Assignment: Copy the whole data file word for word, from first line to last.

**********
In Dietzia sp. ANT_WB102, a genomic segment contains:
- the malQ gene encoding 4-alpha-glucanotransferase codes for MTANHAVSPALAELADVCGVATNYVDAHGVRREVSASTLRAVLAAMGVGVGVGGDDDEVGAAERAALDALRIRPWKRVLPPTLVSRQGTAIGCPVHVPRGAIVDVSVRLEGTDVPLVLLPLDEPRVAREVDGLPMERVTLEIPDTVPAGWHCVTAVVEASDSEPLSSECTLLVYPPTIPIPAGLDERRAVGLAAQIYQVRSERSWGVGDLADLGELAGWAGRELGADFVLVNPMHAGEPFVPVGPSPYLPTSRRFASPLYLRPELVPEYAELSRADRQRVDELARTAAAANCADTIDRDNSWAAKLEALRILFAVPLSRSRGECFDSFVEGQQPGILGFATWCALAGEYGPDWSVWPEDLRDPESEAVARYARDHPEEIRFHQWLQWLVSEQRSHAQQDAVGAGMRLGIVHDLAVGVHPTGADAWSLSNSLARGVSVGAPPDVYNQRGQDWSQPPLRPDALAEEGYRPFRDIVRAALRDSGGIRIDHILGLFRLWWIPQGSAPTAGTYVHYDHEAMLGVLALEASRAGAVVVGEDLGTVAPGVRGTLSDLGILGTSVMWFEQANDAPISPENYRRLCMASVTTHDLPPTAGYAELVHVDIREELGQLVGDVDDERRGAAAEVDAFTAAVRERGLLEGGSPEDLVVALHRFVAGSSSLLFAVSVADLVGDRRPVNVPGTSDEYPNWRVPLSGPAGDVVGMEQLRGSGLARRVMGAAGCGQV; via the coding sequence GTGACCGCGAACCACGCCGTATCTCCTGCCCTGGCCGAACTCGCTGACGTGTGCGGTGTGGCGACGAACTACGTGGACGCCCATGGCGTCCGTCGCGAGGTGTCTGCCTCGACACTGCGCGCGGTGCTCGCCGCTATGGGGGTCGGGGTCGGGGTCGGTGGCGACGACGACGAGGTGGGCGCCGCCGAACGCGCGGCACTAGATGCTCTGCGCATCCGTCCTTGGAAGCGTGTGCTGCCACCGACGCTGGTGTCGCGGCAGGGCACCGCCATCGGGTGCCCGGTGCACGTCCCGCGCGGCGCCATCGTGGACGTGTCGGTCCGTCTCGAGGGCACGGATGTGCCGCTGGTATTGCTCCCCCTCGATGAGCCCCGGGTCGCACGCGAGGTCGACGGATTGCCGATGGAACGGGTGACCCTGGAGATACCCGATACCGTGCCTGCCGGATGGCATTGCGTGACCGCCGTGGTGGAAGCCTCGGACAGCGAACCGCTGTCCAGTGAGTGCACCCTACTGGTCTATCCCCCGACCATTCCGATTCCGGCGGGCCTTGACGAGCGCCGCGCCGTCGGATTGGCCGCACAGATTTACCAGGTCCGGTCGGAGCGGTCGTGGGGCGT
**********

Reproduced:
In Dietzia sp. ANT_WB102, a genomic segment contains:
- the malQ gene encoding 4-alpha-glucanotransferase codes for MTANHAVSPALAELADVCGVATNYVDAHGVRREVSASTLRAVLAAMGVGVGVGGDDDEVGAAERAALDALRIRPWKRVLPPTLVSRQGTAIGCPVHVPRGAIVDVSVRLEGTDVPLVLLPLDEPRVAREVDGLPMERVTLEIPDTVPAGWHCVTAVVEASDSEPLSSECTLLVYPPTIPIPAGLDERRAVGLAAQIYQVRSERSWGVGDLADLGELAGWAGRELGADFVLVNPMHAGEPFVPVGPSPYLPTSRRFASPLYLRPELVPEYAELSRADRQRVDELARTAAAANCADTIDRDNSWAAKLEALRILFAVPLSRSRGECFDSFVEGQQPGILGFATWCALAGEYGPDWSVWPEDLRDPESEAVARYARDHPEEIRFHQWLQWLVSEQRSHAQQDAVGAGMRLGIVHDLAVGVHPTGADAWSLSNSLARGVSVGAPPDVYNQRGQDWSQPPLRPDALAEEGYRPFRDIVRAALRDSGGIRIDHILGLFRLWWIPQGSAPTAGTYVHYDHEAMLGVLALEASRAGAVVVGEDLGTVAPGVRGTLSDLGILGTSVMWFEQANDAPISPENYRRLCMASVTTHDLPPTAGYAELVHVDIREELGQLVGDVDDERRGAAAEVDAFTAAVRERGLLEGGSPEDLVVALHRFVAGSSSLLFAVSVADLVGDRRPVNVPGTSDEYPNWRVPLSGPAGDVVGMEQLRGSGLARRVMGAAGCGQV; via the coding sequence GTGACCGCGAACCACGCCGTATCTCCTGCCCTGGCCGAACTCGCTGACGTGTGCGGTGTGGCGACGAACTACGTGGACGCCCATGGCGTCCGTCGCGAGGTGTCTGCCTCGACACTGCGCGCGGTGCTCGCCGCTATGGGGGTCGGGGTCGGGGTCGGTGGCGACGACGACGAGGTGGGCGCCGCCGAACGCGCGGCACTAGATGCTCTGCGCATCCGTCCTTGGAAGCGTGTGCTGCCACCGACGCTGGTGTCGCGGCAGGGCACCGCCATCGGGTGCCCGGTGCACGTCCCGCGCGGCGCCATCGTGGACGTGTCGGTCCGTCTCGAGGGCACGGATGTGCCGCTGGTATTGCTCCCCCTCGATGAGCCCCGGGTCGCACGCGAGGTCGACGGATTGCCGATGGAACGGGTGACCCTGGAGATACCCGATACCGTGCCTGCCGGATGGCATTGCGTGACCGCCGTGGTGGAAGCCTCGGACAGCGAACCGCTGTCCAGTGAGTGCACCCTACTGGTCTATCCCCCGACCATTCCGATTCCGGCGGGCCTTGACGAGCGCCGCGCCGTCGGATTGGCCGCACAGATTTACCAGGTCCGGTCGGAGCGGTCGTGGGGCGT